Tuesday, January 08, 2008

Global Warming

Another report indicates natural processes play a role.

North Atlantic warming study cites 50-year natural cycle
Charles Mandel
CanWest News Service
Saturday, January 05, 2008

The authors of a new paper published this week argue that warmer water in the North Atlantic Ocean, often cited as being caused by climate change and a trigger of more severe storms, may have partly natural causes.

Researchers from North Carolina's Duke University say an analysis of available records shows an uneven warming of the North Atlantic Ocean's surface waters in a 50-year period between 1950 and 2000.

Susan Lozier, a professor of physical oceanography and a lead author on the paper, believes that it is premature to "conclusively attribute these regional patterns of heat gain to greenhouse warming."

The research appeared Thursday in Science Express, the online edition of the journal Science.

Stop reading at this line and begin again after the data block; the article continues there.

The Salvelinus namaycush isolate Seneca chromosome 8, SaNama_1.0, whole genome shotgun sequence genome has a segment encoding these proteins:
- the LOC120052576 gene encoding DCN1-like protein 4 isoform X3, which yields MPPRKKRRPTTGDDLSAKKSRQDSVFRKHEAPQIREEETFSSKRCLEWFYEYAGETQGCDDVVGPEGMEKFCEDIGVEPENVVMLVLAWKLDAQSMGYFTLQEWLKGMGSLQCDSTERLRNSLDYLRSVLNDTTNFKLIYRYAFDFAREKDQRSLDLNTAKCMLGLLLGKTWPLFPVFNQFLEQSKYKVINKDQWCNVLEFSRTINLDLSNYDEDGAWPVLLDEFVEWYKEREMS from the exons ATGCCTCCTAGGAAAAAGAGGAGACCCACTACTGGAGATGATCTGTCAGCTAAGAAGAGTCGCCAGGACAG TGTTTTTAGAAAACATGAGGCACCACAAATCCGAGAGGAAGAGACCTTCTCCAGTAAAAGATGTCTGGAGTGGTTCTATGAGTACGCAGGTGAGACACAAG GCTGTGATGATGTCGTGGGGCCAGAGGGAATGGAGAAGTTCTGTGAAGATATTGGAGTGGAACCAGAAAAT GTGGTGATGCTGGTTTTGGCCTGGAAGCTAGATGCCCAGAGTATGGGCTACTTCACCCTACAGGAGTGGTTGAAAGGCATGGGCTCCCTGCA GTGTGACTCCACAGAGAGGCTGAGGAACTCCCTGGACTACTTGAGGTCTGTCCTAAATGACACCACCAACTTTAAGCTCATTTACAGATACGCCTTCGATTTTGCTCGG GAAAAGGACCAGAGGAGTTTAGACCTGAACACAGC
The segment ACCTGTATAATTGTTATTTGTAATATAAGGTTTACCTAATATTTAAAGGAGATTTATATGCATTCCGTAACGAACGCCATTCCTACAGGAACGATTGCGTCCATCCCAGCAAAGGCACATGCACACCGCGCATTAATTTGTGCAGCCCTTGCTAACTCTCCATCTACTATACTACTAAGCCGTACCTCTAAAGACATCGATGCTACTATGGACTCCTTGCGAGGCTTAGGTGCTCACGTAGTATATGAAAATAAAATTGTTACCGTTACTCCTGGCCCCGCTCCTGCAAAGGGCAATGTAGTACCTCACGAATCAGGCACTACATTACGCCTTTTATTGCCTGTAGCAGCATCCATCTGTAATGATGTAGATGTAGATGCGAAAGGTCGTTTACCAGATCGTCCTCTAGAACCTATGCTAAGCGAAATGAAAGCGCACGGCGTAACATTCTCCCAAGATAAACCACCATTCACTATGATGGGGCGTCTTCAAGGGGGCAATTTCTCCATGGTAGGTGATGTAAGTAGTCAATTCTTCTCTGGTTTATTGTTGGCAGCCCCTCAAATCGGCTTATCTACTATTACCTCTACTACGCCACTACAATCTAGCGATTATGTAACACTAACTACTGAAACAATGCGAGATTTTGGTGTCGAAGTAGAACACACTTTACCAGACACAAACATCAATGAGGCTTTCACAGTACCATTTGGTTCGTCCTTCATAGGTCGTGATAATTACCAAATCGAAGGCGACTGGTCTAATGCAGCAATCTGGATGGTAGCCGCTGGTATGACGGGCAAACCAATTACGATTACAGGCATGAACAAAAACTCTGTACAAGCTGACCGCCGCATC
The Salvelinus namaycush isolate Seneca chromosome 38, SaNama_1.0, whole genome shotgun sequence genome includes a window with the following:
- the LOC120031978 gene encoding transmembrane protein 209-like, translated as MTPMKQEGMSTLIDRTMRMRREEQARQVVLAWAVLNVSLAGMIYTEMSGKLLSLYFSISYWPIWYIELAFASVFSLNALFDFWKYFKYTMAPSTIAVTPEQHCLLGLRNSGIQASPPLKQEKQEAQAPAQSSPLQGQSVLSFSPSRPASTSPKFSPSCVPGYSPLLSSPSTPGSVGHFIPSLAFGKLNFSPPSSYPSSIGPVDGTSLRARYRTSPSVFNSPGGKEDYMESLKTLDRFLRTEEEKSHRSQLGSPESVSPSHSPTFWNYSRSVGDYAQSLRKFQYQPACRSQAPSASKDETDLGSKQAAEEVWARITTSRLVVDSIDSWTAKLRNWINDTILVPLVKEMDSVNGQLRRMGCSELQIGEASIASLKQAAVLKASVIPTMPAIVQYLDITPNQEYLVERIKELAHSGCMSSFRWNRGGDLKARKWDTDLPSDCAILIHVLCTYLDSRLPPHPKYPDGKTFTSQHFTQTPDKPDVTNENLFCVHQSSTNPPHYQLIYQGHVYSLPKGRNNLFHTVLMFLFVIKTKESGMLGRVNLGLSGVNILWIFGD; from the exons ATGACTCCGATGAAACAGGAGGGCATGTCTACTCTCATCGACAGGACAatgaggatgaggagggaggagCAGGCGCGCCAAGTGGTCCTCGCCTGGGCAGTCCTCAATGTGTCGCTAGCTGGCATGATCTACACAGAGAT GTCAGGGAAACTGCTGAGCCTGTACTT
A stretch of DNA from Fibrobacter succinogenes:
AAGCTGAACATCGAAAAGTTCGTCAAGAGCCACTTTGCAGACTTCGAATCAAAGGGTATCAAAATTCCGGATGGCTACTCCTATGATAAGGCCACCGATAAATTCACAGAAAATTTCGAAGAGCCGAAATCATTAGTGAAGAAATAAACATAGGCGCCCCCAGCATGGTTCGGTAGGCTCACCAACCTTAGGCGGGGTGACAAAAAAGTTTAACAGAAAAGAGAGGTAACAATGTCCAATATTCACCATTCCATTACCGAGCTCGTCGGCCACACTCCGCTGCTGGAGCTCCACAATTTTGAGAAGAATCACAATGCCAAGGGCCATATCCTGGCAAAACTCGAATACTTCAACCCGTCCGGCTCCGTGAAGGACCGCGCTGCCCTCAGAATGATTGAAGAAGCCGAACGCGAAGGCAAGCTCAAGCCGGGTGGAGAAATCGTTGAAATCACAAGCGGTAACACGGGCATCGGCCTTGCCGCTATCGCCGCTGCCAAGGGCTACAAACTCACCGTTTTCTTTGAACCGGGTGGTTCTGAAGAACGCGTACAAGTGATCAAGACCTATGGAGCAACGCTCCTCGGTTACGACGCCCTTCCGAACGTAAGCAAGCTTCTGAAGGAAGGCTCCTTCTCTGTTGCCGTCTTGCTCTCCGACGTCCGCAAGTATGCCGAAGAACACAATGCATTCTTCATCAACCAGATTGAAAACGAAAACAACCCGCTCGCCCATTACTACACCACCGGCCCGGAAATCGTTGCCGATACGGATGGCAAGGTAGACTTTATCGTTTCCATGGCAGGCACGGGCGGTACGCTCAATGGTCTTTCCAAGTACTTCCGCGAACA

Although the surface waters warmed over the 50-year period, the subpolar regions cooled while the subtropical and tropical waters of the North Atlantic warmed. The pattern is attributed to the North Atlantic Oscillation (NAO), a natural, cyclical wind circulation that has a strong impact on the underlying ocean.

"So contrary to some people's expectations, as our climate evolves we might expect everything to get warmer, but what we found instead is we had a very sharp contrast between these two regions," Lozier said.

In fact, the researchers say that large-scale, decadal changes "associated with the NAO are primarily responsible for the heat ocean content changes in the North Atlantic over the past 50 years."

Lozier said she hoped the research wouldn't be used as a "referendum on whether there is or isn't greenhouse warming." Rather, she said the more "interesting story" is that both natural variability and human change are causing warming in the waters.